Kota Kinabalu History Facts and Timeline

(Kota Kinabalu, Sabah, Malaysia)

Che Sui Khor Temple picture, photo by Uwe AranasOne of Malaysia's major tourism destinations and the gateway to the mysterious island of Borneo, Kota Kinabalu is the Sabah state capital and lies alongside the South China Sea, overlooked by soaring Mount Kinabalu, located just over 80 km / 50 miles away.

The city is also a hub for commerce and industry, and is one of the country's fastest growing conurbations. Kota Kinabalu's modern history is one of revolt, rebellion and Japanese occupation during WWII, resulting in frequent redevelopment and its present-day appearance as a relatively new city.

Early History

Inhabited by ethnic tribes over several millennia, Borneo's first colonial ruler was the Sultan of Brunei, whose fleet arrived in 1521. The island passed to the Sultanate of Sulu in 1704. The British East India Company gained a foothold in the territory in 1763, through a treaty with the Sulu Sultan, and reinforced their hold with control over most of Sabah state and the northern part of Borneo in 1878.

Image of the City Hall, photo by Uwe Aranas

British Colonial Settlement in Kota Kinabalu

During the last 20 years of the 19th century, the British North Borneo Chartered Company began a programme of settlement across North Borneo, thus beginning its British colonial history.

The first settlement was soon destroyed by the Bajau rebel Mat Salleh (officially named Datu Muhammad Salleh), with its replacement sited in the fishing village of Api Api. This was renamed Jesselton after the head of the British North Borneo Chartered Company, Sir Charles James Jessel. The new site was easier to defend and was conveniently close to the North Borneo railway, whilst also boasting a protected deepwater harbour suitable for development. The present-day city of Kota Kinabalu has its origins in this tiny settlement.

View of the Masjid Bandaraya (City Mosque), taken by Nino Verde

The Early 20th Century

The early years of the 20th century, around Kota Kinabalu, were characterised by uprisings and rebellions against the British Colonial masters by local Malay and Bajau tribes, as well as by pirate attacks from the South China Sea. In spite of the unrest, Jesselton soon developed into a major trading post, receiving goods from the interior via the railway and shipping them overseas. Rubber was an important commodity, along with locally produced honey, rattan (made from palm leaves) and candle wax, all exported via the thriving community.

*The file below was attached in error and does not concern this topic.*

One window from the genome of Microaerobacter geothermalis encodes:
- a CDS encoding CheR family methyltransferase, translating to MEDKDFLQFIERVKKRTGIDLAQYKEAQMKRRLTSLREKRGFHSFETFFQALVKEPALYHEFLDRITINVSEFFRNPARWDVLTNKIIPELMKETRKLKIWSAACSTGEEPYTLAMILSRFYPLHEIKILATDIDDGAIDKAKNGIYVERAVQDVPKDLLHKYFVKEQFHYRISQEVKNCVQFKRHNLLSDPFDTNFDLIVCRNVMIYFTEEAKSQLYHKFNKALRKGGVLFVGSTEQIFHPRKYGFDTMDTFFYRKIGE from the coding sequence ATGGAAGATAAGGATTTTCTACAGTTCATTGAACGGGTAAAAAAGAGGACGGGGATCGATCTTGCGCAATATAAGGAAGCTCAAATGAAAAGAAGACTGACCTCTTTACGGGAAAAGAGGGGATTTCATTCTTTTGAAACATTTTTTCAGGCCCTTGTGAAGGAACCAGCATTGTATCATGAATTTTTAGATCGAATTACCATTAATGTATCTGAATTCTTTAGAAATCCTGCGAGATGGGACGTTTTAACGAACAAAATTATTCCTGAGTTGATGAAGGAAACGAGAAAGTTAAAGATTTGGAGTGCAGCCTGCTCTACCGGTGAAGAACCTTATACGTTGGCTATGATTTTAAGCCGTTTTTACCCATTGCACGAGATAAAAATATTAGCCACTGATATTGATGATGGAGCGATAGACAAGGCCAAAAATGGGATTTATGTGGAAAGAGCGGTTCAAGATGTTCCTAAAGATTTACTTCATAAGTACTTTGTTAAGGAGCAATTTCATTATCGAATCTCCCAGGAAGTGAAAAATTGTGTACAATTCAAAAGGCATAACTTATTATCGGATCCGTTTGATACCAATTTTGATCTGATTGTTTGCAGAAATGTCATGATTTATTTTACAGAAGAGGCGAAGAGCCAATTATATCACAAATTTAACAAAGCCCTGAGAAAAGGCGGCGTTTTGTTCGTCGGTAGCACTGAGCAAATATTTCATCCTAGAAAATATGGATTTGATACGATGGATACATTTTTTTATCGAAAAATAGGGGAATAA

WWII and Japanese Occupation in Kota Kinabalu

After the Japanese bombing of Pearl Harbour, the British retreated from Borneo, burning the city almost to the ground as they left, to prevent its occupation by Japanese invasion forces. Arriving on Borneo on 9th January 1942, the Japanese military remained in control until the Australian forces' counter-invasion in 1944.

Towards the end of the war, what remained of Jesselton was destroyed by Allied bombing, with only three buildings still standing amid the devastation. The defeated Japanese forces finally left Borneo on 15th October 1945, over a month after the war officially ended.

Photo of the Sabah State Museum and Heritage Village, taken by Geographer

Post-War to the Present Day

Rebuilding of the city began after the British North Borneo Chartered Company handed over its holdings to the British Government as part of the Dominions. In 1961, Malaya, North Borneo, Sarawak Brunei and also Singapore all came together and negotiated the formation of a single state, Malaysia, and in 1963, the region and its newly rebuilt capital became Malaysia's Sabah state.

Jesselton's troubled history was forgotten when the city was renamed Kota Kinabalu in 1968, and in 2000 it was given official city status by Malaysian governmental decree.